How to make a rewrite rule of "Redirect Trailing Slashes If Not A Folder."


(fanybook) #1

Like this :

# Redirect Trailing Slashes If Not A Folder...
RewriteCond %{REQUEST_FILENAME} !-d
RewriteCond %{REQUEST_URI} (.+)/$
RewriteRule ^ %1 [L,R=301]

I tried, but
caddy’s rewrite can’t use 301
caddy’s redir can’t use regexp :frowning:
caddy’s rewrite & redir can’t -d -f

caddy can’t 301 redir when the path is not a folder and has trailing slash

in apache, redir & rewrite both use RewriteCond + RewriteRule


(Matthew Fay) #2

To clarify, you want to strip trailing slashes?

You can probably combine rewrite and redir, I think… Try something like this:

# First we rewrite, trying
# the request without the
# trailing slash in case it's
# actually a file.
rewrite {
  regexp ^(.+)/$
  to {1} {1}/
}

# Then, if the request ended
# in a slash, but the rewrite
# didn't, redirect to the new URI
redir 301 {
  if {uri} ends_with /
  if {rewrite_uri} not_ends_with /
  / {rewrite_uri}
}

(fanybook) #3

thank you very much~

it works

rewrite {
    regexp ^(.+)/$
    to {1} {1}/
}

rewrite {
    to {path} /index.php?{query}
}


redir 301 {
    if {uri} ends_with /
    if {rewrite_uri} not_ends_with /
    / {rewrite_uri}
}

(fanybook) #4

And there’s an interesting question.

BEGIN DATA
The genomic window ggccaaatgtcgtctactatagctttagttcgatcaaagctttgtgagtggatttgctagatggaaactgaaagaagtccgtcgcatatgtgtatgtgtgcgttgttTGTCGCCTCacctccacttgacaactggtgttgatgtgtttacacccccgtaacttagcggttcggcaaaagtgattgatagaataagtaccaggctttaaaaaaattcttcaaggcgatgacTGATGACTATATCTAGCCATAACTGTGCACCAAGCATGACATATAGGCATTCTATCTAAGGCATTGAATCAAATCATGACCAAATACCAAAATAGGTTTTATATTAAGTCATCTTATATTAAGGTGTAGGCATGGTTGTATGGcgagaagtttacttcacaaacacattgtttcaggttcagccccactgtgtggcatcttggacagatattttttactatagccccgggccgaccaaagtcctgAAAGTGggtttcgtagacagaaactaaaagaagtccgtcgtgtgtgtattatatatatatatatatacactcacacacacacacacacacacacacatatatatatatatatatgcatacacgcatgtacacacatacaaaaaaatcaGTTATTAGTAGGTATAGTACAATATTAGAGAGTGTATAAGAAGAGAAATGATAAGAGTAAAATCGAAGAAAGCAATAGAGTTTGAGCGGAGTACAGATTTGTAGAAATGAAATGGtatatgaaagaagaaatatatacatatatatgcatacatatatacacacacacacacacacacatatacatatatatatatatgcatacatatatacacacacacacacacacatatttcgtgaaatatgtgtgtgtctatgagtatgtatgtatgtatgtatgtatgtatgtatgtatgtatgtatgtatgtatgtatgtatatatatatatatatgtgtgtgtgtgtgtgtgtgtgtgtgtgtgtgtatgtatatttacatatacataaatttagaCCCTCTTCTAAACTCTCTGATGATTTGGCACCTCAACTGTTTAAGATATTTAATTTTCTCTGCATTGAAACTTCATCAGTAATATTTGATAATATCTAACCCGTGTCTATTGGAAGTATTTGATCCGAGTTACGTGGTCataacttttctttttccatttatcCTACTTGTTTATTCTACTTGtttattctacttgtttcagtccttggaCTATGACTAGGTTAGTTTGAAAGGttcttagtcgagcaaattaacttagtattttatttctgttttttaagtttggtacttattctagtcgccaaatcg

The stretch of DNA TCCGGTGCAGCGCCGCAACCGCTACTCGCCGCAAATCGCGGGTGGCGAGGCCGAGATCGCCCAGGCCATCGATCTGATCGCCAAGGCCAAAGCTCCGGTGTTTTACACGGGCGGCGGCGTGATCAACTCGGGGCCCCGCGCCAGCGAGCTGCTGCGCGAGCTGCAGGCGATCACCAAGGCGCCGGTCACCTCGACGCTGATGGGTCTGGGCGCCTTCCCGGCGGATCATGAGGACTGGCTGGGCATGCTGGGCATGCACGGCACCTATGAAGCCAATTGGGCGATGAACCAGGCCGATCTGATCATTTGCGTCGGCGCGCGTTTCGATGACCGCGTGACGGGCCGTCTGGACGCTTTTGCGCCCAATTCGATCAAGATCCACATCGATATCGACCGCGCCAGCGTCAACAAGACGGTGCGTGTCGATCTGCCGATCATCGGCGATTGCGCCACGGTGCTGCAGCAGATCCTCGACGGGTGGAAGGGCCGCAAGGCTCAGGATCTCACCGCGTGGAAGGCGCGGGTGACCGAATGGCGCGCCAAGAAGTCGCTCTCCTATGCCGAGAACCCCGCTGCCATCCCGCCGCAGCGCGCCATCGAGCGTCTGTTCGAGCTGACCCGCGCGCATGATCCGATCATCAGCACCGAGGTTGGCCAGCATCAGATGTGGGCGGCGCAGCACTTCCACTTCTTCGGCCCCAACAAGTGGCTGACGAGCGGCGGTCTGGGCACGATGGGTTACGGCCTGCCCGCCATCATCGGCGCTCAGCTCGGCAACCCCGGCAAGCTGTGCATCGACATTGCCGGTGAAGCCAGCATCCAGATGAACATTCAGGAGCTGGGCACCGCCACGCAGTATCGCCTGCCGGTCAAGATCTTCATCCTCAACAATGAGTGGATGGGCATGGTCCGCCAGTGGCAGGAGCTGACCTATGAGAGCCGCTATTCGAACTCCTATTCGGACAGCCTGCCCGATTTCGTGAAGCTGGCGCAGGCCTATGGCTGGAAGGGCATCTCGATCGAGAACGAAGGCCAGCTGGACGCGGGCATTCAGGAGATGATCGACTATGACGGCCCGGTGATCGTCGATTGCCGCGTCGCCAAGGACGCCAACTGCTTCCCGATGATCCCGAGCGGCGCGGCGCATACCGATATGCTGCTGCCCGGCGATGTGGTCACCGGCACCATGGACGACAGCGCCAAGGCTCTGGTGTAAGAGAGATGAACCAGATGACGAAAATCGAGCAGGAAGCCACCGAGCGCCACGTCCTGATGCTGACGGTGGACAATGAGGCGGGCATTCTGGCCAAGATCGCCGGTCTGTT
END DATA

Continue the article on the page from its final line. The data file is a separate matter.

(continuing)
/index.php?/api/circle/group?limit=2   can't work

but

rewrite {
    to {path} /index.php?{query}
}

after rewrite 
/api/circle/group?limit=2   can work

It‘s ’’/index.php?limit=2’ after rewrite, isn’t it? What is the content of {query} ?

I think it should be like this

rewrite {
    to {path} /index.php{uri}
}
/api/circle/group?limit=2

(Matthew Fay) #5

After this rewrite, if the path is invalid, {rewrite_uri} will be /index.php?/api/circle/group?limit=2.

The query is everything after the first ? and before any anchors. In this case, {query} is /api/circle/group?limit=2.

You can effectively test these for yourself by adding log / stdout "{uri} {rewrite_uri} {path} {query}" or similar to your Caddyfile (adding or removing placeholders as you need), initiating requests, and observing the output from Caddy.


(fanybook) #6

I have not expressed myself very well.

{host}/index.php?/api/circle/group?limit=2   can't work

but

after rewrite 
{host}/api/circle/group?limit=2   can work

I think the {query} is limit=2, {uri} is /api/circle/group?limit=2, {path} is /api/circle/group
If what I think is right, /index.php?{query} is ’/index.php?limit=2’
In this case, if {query} is /api/circle/group?limit=2, rewrite to /index.php?/api/circle/group?limit=2 should can’t work, because of two ?


(Matthew Fay) #7